Make Kolkata London again

The earliest media reports about Banerjee wanting to turn Kolkata into London, surfaced soon after the assembly elections of 2011. The Hindu quoted her as saying, “In spite of a much smaller population than ours, Londoners could build such a beautiful city through proper planning. Even we can do so if specific plans are in place.” Budgets were a problem, she agreed, but was certain that support from private players would pour in “once the government takes a positive step towards beautifying the city”. The concern now is that her ministers and councillors may have taken this somewhat literally, by trying to recreate the London skyline in Kolkata.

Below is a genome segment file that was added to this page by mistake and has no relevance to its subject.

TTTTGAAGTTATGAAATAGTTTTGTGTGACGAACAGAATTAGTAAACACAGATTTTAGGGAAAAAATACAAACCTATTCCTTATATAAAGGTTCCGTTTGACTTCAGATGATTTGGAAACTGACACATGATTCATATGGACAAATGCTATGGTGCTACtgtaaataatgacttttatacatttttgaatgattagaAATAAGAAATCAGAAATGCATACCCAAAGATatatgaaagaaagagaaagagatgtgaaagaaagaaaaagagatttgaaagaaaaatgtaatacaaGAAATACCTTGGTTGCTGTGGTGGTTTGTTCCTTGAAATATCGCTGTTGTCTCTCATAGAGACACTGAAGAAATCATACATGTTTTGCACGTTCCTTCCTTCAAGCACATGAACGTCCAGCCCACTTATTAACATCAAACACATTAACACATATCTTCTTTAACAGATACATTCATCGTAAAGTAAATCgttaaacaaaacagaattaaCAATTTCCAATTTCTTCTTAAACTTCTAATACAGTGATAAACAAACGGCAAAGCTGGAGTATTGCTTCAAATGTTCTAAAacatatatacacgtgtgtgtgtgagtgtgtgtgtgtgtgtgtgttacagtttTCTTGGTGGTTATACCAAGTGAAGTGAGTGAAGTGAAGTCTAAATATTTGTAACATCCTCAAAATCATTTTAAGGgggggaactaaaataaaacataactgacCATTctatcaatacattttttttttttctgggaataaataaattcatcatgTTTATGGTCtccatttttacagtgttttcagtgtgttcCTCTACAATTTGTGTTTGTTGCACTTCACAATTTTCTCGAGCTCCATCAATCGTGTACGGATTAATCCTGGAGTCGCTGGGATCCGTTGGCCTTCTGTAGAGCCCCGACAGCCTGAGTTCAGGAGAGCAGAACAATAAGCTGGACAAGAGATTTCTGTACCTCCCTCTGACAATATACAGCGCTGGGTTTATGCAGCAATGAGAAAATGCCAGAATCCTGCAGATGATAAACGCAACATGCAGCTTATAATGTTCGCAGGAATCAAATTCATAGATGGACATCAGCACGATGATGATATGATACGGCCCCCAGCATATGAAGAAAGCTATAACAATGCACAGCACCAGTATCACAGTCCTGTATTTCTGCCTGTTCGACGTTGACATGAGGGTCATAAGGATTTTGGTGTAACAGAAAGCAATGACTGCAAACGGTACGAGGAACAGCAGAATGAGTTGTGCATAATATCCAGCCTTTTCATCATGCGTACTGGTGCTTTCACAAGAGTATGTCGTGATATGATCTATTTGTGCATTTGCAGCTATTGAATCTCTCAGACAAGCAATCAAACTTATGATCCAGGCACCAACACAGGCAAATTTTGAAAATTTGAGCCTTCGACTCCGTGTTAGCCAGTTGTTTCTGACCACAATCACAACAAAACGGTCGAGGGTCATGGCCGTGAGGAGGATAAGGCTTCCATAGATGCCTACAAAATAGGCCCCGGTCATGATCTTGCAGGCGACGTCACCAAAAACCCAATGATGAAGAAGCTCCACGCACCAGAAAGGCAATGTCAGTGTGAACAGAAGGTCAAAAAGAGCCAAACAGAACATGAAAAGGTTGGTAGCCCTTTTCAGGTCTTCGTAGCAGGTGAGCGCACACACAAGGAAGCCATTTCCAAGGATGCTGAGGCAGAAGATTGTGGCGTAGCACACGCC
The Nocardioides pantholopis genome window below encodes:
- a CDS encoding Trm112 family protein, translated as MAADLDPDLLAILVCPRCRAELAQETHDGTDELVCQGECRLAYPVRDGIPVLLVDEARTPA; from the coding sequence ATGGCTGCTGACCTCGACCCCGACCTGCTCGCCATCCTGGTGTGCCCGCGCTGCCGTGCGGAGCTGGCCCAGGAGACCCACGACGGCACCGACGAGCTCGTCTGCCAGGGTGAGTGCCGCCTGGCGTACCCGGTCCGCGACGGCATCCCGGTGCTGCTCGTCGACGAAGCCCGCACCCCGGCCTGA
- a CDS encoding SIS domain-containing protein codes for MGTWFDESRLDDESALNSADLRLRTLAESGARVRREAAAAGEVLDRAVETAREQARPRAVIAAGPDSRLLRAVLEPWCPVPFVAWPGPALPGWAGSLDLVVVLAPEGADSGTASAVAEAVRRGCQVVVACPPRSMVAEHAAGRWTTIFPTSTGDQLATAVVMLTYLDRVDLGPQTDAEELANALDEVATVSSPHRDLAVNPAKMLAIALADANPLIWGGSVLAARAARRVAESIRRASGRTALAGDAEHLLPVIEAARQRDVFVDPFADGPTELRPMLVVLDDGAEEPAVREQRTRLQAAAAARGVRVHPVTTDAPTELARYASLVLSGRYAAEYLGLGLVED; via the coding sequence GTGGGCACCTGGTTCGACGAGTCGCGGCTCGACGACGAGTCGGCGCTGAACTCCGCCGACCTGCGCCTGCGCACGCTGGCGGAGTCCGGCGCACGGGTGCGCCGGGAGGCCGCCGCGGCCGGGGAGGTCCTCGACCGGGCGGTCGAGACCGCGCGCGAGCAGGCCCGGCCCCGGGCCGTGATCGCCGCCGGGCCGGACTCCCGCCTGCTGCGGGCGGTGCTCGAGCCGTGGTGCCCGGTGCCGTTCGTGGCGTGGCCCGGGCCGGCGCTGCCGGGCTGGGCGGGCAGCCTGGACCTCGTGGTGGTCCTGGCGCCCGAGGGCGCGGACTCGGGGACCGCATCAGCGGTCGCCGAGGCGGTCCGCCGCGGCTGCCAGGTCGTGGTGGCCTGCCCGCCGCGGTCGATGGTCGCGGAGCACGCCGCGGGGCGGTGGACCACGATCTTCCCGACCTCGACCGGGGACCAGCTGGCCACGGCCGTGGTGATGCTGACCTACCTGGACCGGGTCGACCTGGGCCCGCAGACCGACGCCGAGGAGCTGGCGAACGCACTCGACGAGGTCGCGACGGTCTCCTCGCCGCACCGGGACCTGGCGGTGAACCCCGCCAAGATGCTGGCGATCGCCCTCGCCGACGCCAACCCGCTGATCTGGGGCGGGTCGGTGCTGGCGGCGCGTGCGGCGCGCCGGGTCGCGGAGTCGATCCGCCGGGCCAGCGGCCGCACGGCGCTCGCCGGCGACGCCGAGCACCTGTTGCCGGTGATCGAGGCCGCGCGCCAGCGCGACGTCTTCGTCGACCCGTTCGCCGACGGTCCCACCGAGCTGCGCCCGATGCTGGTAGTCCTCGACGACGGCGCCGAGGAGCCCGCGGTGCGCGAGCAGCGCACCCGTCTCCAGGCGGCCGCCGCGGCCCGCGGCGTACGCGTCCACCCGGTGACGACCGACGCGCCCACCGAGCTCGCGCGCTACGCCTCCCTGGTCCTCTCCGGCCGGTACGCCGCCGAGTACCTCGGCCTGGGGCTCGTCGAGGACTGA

The most visible symbol of this is the Lake Town Clock Tower. In October 2015, photographs of a replica of London’s Westminster Clock Tower (Big Ben is the name of the bell inside it), went viral on social media. With Durga Puja coming up, most people assumed it was another marquee for the Sreebhumi Puja Committee next door – a remarkable copy, but a temporary one. But when media reports confirmed that it was indeed a permanent structure and had cost Rs 1.36 crore to make, many questioned the rationale behind spending such a large sum of public money on such projects.

Lake Town Clock Tower. Photo credit: Deepanjan Ghosh.

Local residents even began a door-to-door signature campaign to seek a public referendum on the tower, but the project was pushed through by MLA Sujit Bose and South Dum Dum Municipality chairman-in-council Mriganka Bhattacharya. “But why build a replica of something that reminds us of colonial times,” asked art curator Oindrilla Maity Surai.